Organizations are more vulnerable than ever. With the ever-evolving cyber threat landscape and the evolution of emerging technologies, like artificial intelligence (AI), threat actors are becoming more sophisticated. The surge in cybersecurity breaches is a growing concern for companies of all sizes. It’s clear, no industry is safe with the notable attacks across many different industries, it’s clear that threat actors have no bounds.  

Cybercrime is anticipated to inflict a $10.5 trillion hit on the global economy by 2025.  Even with robust cybersecurity defenses, organizations of all sizes remain vulnerable and continue to fall victim to costly breaches. According to Omdia Research and The State of Security for Finance, 42% of respondents reported having at least one breach with a total cost of $1 million, and 20% of respondents reported having one breach with a total cost of $5 million. 

Now more than ever, it’s extremely important to choose security technologies that can proactively mitigate and respond to attacks before it’s too late. Unfortunately, this year has been another year of successful cybersecurity attacks, leaks, and breaches. Let’s dive into some of the breaches that occurred this year so far. 

February 2023

U.S. Marshals Service 

On February 17, 2023, the U.S. Marshals Service faced a significant breach, with hackers infiltrating data from a computer system. The information included a wealth of personal details about both investigative targets and agency employees, raising concerns about the extent and implications of the breach.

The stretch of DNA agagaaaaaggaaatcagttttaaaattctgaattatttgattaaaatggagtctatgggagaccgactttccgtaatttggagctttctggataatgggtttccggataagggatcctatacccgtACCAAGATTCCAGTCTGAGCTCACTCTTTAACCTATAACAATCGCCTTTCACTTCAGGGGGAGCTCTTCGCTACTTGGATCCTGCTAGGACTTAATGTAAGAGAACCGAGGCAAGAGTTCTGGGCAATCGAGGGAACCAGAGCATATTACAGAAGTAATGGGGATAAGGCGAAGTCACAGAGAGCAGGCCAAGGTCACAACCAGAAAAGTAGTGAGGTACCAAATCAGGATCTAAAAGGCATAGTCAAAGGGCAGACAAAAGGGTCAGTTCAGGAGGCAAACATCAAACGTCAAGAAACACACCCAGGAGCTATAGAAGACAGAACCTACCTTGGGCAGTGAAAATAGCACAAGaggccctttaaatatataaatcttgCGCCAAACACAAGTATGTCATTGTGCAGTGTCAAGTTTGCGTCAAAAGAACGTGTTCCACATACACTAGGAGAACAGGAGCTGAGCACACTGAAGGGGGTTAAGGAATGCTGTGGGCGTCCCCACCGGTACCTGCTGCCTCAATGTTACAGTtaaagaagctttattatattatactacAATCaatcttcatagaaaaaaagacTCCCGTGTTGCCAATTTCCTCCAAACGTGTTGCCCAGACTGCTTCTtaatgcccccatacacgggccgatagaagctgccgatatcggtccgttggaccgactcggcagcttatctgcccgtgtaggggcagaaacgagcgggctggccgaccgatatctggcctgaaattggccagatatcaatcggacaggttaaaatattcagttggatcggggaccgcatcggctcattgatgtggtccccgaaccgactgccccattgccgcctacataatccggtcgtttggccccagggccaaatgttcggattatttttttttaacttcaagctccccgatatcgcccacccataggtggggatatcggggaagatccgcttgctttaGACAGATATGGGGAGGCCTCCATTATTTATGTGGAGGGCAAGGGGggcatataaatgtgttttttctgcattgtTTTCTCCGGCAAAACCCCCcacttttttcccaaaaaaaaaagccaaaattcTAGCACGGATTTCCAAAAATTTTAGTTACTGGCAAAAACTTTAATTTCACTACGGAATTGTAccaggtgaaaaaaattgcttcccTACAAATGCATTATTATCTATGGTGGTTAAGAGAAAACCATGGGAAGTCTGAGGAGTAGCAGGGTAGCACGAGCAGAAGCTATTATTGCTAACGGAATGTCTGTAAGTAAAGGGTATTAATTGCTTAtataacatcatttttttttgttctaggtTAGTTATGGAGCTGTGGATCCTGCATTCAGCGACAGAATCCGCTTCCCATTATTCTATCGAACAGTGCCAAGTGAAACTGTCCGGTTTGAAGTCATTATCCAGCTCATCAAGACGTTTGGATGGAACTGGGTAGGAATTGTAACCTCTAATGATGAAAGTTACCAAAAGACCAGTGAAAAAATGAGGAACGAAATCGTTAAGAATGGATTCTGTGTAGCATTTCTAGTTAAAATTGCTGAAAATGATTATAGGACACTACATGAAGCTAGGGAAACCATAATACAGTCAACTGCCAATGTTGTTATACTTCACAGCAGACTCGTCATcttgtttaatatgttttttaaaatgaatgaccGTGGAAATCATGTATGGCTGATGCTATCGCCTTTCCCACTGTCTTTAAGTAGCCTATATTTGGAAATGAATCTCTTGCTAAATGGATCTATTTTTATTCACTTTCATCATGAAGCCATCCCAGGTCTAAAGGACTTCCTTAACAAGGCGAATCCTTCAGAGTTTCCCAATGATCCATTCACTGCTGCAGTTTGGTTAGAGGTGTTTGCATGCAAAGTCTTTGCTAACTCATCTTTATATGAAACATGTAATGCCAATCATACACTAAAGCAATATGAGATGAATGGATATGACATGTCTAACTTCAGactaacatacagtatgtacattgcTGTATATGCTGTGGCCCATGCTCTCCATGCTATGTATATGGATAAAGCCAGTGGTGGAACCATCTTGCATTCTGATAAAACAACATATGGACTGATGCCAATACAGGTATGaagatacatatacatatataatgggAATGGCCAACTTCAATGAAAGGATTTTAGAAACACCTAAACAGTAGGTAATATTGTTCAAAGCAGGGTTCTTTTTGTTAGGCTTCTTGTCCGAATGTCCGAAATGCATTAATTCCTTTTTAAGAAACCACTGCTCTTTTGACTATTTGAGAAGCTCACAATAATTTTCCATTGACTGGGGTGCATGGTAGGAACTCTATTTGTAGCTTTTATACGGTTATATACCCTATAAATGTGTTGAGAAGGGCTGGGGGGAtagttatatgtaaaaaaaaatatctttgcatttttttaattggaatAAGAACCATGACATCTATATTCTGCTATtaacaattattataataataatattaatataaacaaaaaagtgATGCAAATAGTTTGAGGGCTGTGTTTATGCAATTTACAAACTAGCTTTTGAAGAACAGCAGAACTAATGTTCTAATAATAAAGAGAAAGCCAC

Government agencies and the federal justice system continue to be prime targets for cybercriminals. This vulnerability stems from the sensitive nature of information stored on their systems and the severe consequences associated with cyberattacks and data breaches. To prevent these risks, it’s crucial for organizations to maintain a vigilant stance in refining and implementing robust cybersecurity strategies.

Learn more from Nick Tausek, Swimlane’s Lead Security Automation Architect. 

March 2023

DC Health 

On March 6, 2023, a data breach at DC Health Link, the health insurance marketplace based in Washington, D.C., raised major concerns for the company and security issues for those who were impacted. Allegedly, the breach has affected members and staff of the US House of Representatives. Although it’s unclear, IntelBroker claimed to have data on 170,000 individuals, and was reportedly selling it on a cybercriminal forum. 

Learn more from Nick Tausek, Swimlane’s Lead Security Automation Architect. 

June 2023

MOVEit 

As of May 31, 2023, the State of Maine discovered a software vulnerability in MOVEit, a third-party file transfer tool owned by Progress Software and utilized globally by numerous entities for data exchange. Exploited by hackers, this vulnerability enabled unauthorized access and file downloads from specific agencies in the State of Maine. The Russian ransomware group Clop claimed responsibility for the attack on June 6th. 

Learn more about this from Nick Tausek, Swimlane’s Lead Security Automation Architect. 

September 2023

MGM Grand

In September of 2023, MGM Resorts International fell victim to a cyberattack, prompting a shutdown of all of its systems. This projected to result in a $100 million impact on their third-quarter results. MGM Resorts anticipated incurring less than $10 million as a one-time cost related to the incident in the quarter ending on September 30. 

Even with their substantial investments in technologies, adherence to regulatory frameworks, and robust cybersecurity protections, the MGM Resorts cyber attack serves as a prime example that vulnerability persists across all industries and organizations of any size. 

Learn more from Nick Tausek, Swimlane’s Lead Security Automation Architect. 

October 2023

23andMe Data Breach